For about eight years, my mom fought for my education and the head of the special education was getting tired of seeing her at meetings. Around 1978, the Board of Education had to put a parent on the board. Guess who the parents have voted to be on it?
They elected my mom to be on it. The people on the board hated it because they knew what my mom was like. Every meeting she talked about the long bus ride I had and how it was against the law for a child to be on the bus more than an hour. Another thing she said was how I was not being taught.
Before I was born, my mom was a secretary of the regional director of Kodak. So she talked to many important people while she worked. Mom knew when she could put pressure on the board and when not to. In the spring of 1980, I don’t know what happened, but after a meeting, the head of the board told her that I could go to a new school in the fall. From what I gathered from my mom, he did it to see what she would do when I failed out.
The school was a lot closer to our home so the bus ride was shorter. The program had actual grades. I was put in fourth grade. I was actually being taught and the teacher was pleased with how I was doing. There was one subject that I was having trouble in, and the subject was reading. Being nonverbal, reading is naturally harder for the person. When a child starts to read, they read out loud. I could not do that. My teacher told her it might be helpful to get extra reading lessons after school. That was what I did over three or four years.
Fourth and fifth grades were reverse mainstreaming, where the regular students came in our classroom to learn. It was pretty nice.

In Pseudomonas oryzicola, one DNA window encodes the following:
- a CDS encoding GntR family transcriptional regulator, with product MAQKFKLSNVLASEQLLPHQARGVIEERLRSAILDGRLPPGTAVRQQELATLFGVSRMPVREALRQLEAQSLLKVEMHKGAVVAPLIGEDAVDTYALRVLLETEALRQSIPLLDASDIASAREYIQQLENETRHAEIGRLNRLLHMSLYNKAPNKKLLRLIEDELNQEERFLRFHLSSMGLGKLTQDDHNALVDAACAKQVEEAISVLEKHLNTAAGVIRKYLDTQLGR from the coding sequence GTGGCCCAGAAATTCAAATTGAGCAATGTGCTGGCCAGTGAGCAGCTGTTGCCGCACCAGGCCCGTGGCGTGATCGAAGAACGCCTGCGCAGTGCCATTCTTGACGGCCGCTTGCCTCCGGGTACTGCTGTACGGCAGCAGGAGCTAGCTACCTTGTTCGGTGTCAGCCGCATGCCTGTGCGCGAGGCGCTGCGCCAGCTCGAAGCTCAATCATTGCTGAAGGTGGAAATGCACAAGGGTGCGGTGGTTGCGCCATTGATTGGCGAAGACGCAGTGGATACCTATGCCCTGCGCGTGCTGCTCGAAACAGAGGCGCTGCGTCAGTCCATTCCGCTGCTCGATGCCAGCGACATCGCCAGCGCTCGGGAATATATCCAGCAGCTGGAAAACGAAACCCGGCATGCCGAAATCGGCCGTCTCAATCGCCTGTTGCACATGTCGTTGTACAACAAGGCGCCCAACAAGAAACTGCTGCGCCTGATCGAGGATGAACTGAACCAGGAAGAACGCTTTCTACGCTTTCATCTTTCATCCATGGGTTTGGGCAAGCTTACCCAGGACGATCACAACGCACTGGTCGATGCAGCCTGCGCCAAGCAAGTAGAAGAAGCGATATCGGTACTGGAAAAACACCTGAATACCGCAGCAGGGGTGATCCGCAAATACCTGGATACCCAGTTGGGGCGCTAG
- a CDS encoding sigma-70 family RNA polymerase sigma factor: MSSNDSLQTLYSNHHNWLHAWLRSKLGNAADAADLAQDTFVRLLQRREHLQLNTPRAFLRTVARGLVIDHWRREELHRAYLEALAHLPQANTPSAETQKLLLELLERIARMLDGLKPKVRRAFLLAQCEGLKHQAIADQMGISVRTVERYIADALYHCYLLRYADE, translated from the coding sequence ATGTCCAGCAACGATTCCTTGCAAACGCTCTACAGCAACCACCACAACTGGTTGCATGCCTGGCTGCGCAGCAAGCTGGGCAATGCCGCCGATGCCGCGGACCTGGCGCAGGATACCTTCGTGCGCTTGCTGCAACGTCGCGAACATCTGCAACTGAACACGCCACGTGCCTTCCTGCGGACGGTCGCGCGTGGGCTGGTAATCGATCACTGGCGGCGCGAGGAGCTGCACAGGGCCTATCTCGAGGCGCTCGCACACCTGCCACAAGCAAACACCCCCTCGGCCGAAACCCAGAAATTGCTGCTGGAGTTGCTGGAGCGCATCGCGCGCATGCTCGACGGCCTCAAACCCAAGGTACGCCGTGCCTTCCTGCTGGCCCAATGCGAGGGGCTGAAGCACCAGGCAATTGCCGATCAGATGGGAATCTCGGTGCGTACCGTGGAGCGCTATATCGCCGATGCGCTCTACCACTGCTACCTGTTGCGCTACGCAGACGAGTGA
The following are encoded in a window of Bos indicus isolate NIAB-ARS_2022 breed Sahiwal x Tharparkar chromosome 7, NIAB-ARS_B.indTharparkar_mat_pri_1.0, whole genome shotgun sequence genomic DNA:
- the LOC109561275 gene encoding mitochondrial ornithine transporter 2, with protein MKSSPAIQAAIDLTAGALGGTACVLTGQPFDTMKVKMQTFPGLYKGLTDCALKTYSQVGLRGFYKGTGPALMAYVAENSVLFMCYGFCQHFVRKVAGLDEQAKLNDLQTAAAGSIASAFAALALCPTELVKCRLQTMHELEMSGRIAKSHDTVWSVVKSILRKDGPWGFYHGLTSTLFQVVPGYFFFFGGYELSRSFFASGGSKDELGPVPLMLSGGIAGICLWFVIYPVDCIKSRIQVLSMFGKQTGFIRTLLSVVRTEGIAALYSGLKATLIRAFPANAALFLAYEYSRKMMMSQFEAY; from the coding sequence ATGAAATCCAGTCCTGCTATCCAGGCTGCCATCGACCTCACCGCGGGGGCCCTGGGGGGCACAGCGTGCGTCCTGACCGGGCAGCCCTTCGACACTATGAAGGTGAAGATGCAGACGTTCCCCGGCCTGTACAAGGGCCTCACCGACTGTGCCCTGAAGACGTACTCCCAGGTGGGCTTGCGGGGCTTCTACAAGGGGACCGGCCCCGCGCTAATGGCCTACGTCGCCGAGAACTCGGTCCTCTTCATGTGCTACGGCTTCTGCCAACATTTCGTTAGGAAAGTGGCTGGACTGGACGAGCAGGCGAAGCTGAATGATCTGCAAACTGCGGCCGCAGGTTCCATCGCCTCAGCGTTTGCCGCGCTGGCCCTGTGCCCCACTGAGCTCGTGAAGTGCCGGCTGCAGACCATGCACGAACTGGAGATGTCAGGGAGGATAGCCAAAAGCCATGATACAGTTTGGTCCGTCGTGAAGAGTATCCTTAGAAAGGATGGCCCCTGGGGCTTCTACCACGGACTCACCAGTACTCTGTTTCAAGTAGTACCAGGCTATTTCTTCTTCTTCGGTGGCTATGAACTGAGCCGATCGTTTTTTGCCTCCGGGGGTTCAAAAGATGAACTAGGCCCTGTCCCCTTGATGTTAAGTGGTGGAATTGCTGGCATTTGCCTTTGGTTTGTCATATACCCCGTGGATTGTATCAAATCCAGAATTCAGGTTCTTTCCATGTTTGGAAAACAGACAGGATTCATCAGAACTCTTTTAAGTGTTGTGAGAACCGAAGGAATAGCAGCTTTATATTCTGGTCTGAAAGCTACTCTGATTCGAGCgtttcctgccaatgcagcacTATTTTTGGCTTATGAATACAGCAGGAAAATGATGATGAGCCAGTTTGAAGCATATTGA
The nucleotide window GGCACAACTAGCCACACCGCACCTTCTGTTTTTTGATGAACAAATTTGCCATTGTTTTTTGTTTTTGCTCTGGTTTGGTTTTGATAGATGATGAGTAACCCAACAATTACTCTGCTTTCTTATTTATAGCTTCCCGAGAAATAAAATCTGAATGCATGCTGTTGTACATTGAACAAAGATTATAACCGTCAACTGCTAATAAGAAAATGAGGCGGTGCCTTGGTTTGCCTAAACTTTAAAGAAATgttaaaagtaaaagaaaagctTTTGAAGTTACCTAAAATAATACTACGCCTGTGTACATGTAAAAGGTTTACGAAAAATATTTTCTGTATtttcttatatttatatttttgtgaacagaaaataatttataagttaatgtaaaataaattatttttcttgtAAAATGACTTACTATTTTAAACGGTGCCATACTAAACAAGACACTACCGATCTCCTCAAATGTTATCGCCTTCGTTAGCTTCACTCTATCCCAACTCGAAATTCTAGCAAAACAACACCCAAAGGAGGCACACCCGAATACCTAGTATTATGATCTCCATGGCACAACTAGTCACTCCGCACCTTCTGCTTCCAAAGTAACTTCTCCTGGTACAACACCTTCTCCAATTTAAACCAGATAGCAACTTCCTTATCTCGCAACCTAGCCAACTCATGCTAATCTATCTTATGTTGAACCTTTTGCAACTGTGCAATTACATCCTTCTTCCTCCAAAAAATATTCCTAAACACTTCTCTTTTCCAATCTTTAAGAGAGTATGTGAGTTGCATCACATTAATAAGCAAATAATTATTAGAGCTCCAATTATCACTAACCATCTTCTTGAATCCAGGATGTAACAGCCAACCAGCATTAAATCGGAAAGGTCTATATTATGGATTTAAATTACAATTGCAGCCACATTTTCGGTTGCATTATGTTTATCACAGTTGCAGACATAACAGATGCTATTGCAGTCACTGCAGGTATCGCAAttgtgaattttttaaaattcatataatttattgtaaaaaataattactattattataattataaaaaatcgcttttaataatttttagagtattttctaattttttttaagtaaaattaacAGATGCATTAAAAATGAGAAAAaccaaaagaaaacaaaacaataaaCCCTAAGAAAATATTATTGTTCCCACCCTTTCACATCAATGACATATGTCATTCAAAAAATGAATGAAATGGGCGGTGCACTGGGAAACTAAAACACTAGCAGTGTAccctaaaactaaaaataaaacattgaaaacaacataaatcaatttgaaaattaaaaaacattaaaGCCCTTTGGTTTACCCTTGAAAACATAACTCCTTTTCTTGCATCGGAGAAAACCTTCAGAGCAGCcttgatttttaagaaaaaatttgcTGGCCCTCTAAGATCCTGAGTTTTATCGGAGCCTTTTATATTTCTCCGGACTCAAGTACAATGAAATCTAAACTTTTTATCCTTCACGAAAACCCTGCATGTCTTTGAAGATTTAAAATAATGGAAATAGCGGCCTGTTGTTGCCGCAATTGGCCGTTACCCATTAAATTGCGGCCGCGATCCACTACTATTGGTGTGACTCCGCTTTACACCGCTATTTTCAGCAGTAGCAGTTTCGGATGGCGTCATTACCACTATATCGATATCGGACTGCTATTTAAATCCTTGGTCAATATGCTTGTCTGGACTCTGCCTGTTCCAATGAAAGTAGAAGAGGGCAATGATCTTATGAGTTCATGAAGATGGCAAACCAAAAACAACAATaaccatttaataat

I then went to Lakeview Junior School in Doewners Grove, Illinois. I was mainstreamed in all regular classes except reading. I was making a lot of friends and I had an aide in all of my classes.
In science and social studies, the same students were in both classes. For me, that was the best thing that happened to me because we got to know each other. We bonded better than any other grade or subject.
Since this was during sixth grade, I knew them for three years. It was like I was making friends who liked me. I was around the age of when boys noticed girls. In science and social studies, there were several pretty girls.
Middle of seventh grade, my teacher of reading said let’s try to put you in sixth grade reading. I did really well so when I went to eighth grade, they put me in a regular eighth grade reading. When I graduated, I was on the honor roll.
In seventh and eighth grade, we had school dances at night. My dad drove me to the dances and waited outside for me because it was not really close to home. My friend Mike, who also has Cerebral Palsy, always came to the dances. We liked two girls. It was our mission to talk to them. That seldom happened, but it was fun trying.
Being nonverbal it is difficult to get dates because women don’t really know how to intercept with me. It gets so frustrating to not find a girlfriend. Even now it is difficult. Sometimes it gets very lonely when you don’t have something fun to do. As I get older, it is not easy to say that I will meet someone after many years of trying. Some friends keep saying it will happen. In my heart, I want to believe it, but in my head, it says that it is not going to happen.
Looking back at my entire education. I would say junior high was the best time for me because I had the help that I needed and made a lot of friends. In the next blog post, you will see how high school was a lot different in a negative way.